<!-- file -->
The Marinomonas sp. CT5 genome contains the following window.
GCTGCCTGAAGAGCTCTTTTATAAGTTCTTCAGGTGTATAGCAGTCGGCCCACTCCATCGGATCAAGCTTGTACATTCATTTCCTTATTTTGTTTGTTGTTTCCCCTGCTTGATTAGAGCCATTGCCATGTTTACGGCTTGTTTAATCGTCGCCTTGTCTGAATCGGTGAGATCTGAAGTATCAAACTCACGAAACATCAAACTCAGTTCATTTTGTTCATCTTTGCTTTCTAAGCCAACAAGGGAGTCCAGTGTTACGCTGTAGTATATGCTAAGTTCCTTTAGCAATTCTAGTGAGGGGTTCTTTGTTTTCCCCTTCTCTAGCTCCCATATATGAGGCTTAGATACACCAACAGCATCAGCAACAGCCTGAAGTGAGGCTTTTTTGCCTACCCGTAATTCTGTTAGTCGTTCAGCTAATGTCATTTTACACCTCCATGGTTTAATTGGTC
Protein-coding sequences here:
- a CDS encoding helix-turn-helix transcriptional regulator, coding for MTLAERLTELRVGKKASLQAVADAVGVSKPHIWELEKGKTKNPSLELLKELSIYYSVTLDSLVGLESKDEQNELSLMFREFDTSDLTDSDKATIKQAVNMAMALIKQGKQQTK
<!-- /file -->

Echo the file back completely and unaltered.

The Marinomonas sp. CT5 genome contains the following window.
GCTGCCTGAAGAGCTCTTTTATAAGTTCTTCAGGTGTATAGCAGTCGGCCCACTCCATCGGATCAAGCTTGTACATTCATTTCCTTATTTTGTTTGTTGTTTCCCCTGCTTGATTAGAGCCATTGCCATGTTTACGGCTTGTTTAATCGTCGCCTTGTCTGAATCGGTGAGATCTGAAGTATCAAACTCACGAAACATCAAACTCAGTTCATTTTGTTCATCTTTGCTTTCTAAGCCAACAAGGGAGTCCAGTGTTACGCTGTAGTATATGCTAAGTTCCTTTAGCAATTCTAGTGAGGGGTTCTTTGTTTTCCCCTTCTCTAGCTCCCATATATGAGGCTTAGATACACCAACAGCATCAGCAACAGCCTGAAGTGAGGCTTTTTTGCCTACCCGTAATTCTGTTAGTCGTTCAGCTAATGTCATTTTACACCTCCATGGTTTAATTGGTC
Protein-coding sequences here:
- a CDS encoding helix-turn-helix transcriptional regulator, coding for MTLAERLTELRVGKKASLQAVADAVGVSKPHIWELEKGKTKNPSLELLKELSIYYSVTLDSLVGLESKDEQNELSLMFREFDTSDLTDSDKATIKQAVNMAMALIKQGKQQTK